In addition to its role in the sea stage of the global struggle, India also plays an important role in the “New Heartland Struggle”, which we can call the “Land Struggle”. The aforementioned struggle appears as instability-stability and the spread of terrorism-the realization of economic connectivity projects.

The difficulty of Central Asian countries in accessing the oceans, where trade takes place to a large extent, despite having rich underground and above-ground resources, is known as a limiting factor in the development of commercial projects.At this point, the enhance in relations between India and Central Asian countries will not only create an opportunity for cooperation that both sides will gain, but will also make a significant contribution to regional peace.

It should be noted that India’s ties with Central Asia have steadily increased since Prime Minister Narendra Modi took office in 2014. Modi demonstrated his interest by visiting five Central Asian States in 2015 and became the first Indian Prime Minister to visit all Central Asian states.[1]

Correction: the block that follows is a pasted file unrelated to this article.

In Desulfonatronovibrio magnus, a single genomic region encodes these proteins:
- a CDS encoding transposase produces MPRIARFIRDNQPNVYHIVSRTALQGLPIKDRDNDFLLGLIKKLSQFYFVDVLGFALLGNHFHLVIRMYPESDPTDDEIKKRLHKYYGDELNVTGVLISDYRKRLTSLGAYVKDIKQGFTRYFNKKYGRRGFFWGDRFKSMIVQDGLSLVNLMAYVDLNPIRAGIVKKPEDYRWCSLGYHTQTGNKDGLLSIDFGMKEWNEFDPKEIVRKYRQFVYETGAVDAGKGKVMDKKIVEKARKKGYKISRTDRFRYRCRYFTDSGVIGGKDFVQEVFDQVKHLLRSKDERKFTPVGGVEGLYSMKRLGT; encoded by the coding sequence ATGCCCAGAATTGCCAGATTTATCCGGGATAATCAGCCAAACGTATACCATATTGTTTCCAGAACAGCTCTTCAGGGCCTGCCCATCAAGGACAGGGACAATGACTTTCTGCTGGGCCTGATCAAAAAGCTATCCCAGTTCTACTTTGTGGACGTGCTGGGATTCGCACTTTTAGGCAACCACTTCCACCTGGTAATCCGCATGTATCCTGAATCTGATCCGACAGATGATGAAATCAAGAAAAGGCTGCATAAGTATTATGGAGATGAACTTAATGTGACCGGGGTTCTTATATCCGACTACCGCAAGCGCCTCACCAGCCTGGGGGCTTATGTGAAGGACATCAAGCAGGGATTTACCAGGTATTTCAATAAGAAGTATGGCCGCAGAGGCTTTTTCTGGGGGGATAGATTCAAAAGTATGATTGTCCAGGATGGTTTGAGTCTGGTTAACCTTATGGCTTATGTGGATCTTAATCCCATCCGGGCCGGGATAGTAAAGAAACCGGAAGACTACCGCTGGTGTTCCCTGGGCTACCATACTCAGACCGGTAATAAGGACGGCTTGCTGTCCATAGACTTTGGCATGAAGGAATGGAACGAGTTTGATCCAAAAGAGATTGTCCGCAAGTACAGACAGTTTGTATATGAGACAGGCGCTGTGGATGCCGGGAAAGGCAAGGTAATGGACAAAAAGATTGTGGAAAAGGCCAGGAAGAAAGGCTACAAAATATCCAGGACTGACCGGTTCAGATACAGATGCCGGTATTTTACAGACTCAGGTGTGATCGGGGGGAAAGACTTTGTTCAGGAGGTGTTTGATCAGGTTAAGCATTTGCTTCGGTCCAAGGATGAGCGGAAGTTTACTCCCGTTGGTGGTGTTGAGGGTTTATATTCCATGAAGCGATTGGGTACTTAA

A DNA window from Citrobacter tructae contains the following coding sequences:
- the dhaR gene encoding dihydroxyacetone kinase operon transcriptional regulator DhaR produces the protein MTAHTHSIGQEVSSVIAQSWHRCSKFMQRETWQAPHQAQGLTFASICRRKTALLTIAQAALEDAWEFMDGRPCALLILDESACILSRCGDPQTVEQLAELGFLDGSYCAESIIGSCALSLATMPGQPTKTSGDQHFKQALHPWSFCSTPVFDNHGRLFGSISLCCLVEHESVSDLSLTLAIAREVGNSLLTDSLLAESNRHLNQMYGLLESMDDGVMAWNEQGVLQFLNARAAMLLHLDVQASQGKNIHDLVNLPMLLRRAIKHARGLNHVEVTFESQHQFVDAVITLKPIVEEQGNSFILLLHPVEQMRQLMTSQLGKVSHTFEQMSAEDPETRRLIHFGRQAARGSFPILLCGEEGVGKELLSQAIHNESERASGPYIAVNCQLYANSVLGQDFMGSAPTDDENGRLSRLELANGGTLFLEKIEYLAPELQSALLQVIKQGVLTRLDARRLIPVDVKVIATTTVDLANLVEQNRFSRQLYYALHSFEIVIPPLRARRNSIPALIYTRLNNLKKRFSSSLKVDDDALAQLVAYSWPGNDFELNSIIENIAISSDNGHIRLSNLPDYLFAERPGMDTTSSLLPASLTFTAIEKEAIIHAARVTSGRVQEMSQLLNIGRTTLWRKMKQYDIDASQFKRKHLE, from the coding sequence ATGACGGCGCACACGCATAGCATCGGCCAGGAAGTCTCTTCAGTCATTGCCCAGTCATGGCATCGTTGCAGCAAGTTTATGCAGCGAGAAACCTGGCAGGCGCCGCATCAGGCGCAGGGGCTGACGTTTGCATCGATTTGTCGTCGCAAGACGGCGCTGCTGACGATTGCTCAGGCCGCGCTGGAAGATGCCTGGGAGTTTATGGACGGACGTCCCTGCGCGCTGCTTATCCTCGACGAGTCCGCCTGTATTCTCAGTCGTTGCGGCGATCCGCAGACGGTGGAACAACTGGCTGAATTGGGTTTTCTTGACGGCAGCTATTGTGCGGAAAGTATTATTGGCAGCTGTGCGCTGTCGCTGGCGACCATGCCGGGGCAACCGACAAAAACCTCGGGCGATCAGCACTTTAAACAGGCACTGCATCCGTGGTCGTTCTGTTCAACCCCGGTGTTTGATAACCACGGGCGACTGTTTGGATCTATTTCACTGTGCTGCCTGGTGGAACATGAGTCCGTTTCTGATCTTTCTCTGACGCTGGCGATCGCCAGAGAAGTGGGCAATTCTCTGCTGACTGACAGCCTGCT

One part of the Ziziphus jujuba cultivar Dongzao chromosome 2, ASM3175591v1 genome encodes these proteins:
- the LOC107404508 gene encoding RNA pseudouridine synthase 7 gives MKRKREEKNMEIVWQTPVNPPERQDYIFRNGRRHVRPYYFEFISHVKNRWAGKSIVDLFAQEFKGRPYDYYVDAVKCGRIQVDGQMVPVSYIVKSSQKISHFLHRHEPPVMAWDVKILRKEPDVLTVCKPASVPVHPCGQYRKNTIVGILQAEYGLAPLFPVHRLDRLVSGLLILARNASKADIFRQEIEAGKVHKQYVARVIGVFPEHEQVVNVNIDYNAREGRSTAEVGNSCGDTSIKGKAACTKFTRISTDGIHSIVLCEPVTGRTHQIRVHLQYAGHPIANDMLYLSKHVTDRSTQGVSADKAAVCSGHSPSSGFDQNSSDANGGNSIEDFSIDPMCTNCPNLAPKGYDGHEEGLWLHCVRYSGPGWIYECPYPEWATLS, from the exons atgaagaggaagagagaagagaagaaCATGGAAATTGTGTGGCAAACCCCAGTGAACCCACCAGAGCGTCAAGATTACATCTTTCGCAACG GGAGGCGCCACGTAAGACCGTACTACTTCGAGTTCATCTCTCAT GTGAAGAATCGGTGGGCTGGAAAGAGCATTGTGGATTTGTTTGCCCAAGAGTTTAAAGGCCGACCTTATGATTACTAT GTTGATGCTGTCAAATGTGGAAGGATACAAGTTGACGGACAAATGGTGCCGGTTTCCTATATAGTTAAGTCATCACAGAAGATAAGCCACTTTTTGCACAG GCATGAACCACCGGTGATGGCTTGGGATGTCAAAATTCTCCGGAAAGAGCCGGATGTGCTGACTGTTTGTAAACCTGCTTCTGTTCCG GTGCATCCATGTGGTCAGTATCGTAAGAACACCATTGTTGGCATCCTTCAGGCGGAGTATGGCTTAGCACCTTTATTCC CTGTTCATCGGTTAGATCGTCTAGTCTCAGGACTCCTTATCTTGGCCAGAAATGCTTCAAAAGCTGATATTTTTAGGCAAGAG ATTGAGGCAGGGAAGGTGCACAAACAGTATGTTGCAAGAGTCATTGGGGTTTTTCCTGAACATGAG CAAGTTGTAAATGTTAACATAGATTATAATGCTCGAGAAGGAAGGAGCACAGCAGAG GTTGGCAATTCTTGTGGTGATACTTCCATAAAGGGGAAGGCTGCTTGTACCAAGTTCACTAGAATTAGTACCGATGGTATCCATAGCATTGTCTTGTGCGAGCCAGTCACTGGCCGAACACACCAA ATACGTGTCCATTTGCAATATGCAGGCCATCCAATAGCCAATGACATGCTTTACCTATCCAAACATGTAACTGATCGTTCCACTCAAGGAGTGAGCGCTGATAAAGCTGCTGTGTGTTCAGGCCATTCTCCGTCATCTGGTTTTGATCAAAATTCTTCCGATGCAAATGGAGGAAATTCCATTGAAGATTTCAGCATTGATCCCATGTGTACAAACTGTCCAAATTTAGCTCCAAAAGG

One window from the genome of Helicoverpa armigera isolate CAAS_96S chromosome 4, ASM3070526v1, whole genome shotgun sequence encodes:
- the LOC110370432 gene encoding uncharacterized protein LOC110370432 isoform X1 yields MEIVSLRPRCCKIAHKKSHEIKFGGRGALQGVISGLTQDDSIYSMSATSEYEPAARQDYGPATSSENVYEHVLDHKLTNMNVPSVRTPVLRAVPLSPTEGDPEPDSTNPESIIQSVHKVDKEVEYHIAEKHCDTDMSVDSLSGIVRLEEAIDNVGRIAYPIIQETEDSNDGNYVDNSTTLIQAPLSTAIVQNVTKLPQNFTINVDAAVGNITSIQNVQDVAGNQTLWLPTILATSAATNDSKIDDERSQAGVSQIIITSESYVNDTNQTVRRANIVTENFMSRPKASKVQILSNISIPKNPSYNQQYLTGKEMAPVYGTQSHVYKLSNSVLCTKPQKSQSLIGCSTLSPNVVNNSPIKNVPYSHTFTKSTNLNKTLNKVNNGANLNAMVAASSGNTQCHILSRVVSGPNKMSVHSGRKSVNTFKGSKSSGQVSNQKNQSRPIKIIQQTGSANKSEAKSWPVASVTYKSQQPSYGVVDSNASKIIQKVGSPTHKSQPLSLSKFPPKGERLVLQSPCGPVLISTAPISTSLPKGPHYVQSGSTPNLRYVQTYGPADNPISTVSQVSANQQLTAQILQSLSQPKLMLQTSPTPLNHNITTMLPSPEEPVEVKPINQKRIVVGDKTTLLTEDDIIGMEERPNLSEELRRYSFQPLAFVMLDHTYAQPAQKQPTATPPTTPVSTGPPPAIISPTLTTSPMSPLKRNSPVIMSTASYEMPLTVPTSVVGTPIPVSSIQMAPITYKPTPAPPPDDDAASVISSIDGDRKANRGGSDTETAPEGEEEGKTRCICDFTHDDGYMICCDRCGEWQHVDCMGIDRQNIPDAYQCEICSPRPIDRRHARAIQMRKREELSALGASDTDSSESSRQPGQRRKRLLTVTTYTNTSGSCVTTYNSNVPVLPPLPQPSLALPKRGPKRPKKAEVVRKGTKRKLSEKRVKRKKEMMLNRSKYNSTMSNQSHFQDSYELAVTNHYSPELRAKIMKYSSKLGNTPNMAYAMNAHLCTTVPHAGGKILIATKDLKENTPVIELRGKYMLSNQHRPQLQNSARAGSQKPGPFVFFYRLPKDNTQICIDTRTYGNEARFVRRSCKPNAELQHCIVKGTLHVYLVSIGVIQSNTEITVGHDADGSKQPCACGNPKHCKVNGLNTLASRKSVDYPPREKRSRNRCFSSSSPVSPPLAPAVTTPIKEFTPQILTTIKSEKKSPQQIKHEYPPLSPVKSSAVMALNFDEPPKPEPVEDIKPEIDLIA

As the retired ambassador of India, Ashok Saijjanhar, stated in his article:

“For India, Central Asia is a part of its extended neighbourhood with which India has enjoyed historical, cultural and civilizational ties spanning several millennia. India’s outreach to Central Asia is significant because the region is vital to India’s security, to meet its growing energy needs including through supply of uranium, as an expanding market for trade and investment, for cooperation in culture, defence, tourism and people- to- people links”.[2]

As a matter of fact, the ongoing Central Asia-India rapprochement shows that the benefits of this union are understood by both India and five Central Asia states.

The Power of India and a New Supply Chain Line

One of the most required conditions of being a global power in the international system is to ensure energy and trade security. Geography plays a crucial role in ensuring this security. India has a great advantage in energy supply due to its location. The proximity to the rich energy fields of the Middle East and Africa and the fact that it does not face any security problems during the supply line offer remarkable advantages to New Delhi. On the other hand, developments in the Turkmenistan-Afghanistan-Pakistan-India Natural Gas Pipeline (TAPI) will also contribute to India’s energy supply.